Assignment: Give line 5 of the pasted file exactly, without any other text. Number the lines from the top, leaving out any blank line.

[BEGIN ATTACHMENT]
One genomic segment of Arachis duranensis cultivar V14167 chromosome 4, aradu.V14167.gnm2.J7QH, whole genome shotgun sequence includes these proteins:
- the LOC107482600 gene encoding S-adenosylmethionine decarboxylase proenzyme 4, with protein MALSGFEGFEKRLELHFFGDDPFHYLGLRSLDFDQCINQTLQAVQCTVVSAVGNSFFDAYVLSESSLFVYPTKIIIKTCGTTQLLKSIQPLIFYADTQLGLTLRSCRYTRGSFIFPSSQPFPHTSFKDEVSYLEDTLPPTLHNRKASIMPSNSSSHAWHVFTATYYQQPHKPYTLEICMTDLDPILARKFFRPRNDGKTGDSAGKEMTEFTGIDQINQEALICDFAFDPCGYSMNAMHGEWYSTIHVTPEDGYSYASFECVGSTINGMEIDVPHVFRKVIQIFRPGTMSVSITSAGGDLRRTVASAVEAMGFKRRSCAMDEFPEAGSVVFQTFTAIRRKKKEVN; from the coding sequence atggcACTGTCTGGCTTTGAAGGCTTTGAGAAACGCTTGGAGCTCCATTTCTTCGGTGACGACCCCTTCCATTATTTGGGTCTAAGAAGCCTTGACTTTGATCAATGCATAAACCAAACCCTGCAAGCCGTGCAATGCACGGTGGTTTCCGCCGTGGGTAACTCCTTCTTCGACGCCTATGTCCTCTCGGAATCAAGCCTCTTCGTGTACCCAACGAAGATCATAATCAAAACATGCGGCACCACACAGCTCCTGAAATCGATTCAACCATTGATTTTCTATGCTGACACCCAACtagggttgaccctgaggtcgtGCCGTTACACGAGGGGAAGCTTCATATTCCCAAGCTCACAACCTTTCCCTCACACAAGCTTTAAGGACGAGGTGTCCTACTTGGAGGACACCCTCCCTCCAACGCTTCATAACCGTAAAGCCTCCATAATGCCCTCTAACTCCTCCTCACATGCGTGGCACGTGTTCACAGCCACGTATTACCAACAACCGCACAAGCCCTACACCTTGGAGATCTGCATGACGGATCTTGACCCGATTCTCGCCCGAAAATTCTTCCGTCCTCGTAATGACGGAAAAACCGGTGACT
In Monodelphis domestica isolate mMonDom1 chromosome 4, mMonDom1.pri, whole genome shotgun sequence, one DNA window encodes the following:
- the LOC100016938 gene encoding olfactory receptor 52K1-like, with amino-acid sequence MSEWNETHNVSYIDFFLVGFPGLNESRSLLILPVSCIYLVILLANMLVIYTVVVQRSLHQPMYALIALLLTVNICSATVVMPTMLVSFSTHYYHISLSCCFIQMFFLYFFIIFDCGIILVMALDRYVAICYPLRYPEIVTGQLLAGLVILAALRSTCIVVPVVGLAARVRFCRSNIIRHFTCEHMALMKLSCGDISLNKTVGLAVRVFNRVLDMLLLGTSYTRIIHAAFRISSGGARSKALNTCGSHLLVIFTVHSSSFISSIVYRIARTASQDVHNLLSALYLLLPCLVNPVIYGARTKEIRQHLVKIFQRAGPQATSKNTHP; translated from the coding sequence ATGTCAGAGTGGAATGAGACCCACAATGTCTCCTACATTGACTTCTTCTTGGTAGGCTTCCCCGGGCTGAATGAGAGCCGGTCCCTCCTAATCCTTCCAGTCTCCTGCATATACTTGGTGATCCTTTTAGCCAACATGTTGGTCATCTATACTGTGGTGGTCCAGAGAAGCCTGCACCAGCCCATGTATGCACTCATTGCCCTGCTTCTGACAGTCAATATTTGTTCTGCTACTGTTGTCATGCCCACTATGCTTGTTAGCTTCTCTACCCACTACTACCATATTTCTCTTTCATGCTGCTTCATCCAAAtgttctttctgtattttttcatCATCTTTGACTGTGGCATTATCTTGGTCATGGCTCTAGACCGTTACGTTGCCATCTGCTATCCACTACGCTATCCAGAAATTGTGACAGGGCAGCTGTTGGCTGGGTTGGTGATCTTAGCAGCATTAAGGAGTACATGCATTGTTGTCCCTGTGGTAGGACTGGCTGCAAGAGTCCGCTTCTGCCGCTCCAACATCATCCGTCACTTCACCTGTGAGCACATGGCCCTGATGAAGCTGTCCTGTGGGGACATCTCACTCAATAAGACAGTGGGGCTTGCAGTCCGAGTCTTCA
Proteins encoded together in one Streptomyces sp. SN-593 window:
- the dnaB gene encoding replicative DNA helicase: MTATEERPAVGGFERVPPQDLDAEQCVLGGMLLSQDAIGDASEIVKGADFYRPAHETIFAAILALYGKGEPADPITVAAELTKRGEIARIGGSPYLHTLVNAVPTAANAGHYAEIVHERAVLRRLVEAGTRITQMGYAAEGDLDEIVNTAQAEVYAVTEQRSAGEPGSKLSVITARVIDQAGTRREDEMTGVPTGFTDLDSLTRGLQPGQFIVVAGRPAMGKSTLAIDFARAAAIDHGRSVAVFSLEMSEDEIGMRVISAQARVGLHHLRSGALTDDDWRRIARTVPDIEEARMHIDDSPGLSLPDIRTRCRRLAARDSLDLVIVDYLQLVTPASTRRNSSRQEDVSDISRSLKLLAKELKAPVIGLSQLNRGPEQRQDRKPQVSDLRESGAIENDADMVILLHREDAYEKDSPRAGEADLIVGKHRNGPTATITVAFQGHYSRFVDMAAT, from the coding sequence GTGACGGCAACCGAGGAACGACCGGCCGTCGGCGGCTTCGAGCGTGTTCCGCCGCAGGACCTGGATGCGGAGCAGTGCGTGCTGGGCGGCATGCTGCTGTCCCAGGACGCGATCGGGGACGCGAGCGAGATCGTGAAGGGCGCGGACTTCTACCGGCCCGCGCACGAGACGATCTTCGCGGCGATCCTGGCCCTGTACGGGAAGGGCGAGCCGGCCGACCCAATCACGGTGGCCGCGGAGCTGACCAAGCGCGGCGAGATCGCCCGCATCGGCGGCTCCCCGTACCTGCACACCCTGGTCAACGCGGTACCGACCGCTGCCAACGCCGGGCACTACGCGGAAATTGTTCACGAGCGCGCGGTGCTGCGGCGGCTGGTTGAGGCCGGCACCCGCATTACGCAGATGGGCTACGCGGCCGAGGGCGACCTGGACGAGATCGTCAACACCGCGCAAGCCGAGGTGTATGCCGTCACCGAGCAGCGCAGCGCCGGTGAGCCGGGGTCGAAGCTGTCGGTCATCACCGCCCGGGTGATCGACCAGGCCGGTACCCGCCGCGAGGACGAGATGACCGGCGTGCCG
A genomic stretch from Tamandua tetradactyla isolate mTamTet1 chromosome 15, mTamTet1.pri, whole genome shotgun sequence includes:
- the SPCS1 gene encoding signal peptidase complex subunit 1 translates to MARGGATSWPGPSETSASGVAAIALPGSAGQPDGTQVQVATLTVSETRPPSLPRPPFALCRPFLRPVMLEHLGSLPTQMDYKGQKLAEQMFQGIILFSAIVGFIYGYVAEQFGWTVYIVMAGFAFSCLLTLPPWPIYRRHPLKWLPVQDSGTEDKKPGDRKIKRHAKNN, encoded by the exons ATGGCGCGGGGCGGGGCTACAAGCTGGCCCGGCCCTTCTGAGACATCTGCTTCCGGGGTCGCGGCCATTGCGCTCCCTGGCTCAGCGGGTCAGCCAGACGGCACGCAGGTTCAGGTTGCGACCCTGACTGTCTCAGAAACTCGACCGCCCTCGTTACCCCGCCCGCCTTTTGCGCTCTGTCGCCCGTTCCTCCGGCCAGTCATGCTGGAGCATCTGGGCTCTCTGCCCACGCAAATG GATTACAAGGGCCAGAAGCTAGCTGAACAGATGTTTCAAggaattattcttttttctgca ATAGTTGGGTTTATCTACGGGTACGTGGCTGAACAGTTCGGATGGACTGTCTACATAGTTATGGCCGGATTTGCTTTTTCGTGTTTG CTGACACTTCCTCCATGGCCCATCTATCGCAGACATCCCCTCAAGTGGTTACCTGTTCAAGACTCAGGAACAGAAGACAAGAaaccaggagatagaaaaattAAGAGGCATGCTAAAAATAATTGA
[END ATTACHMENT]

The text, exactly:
Proteins encoded together in one Streptomyces sp. SN-593 window: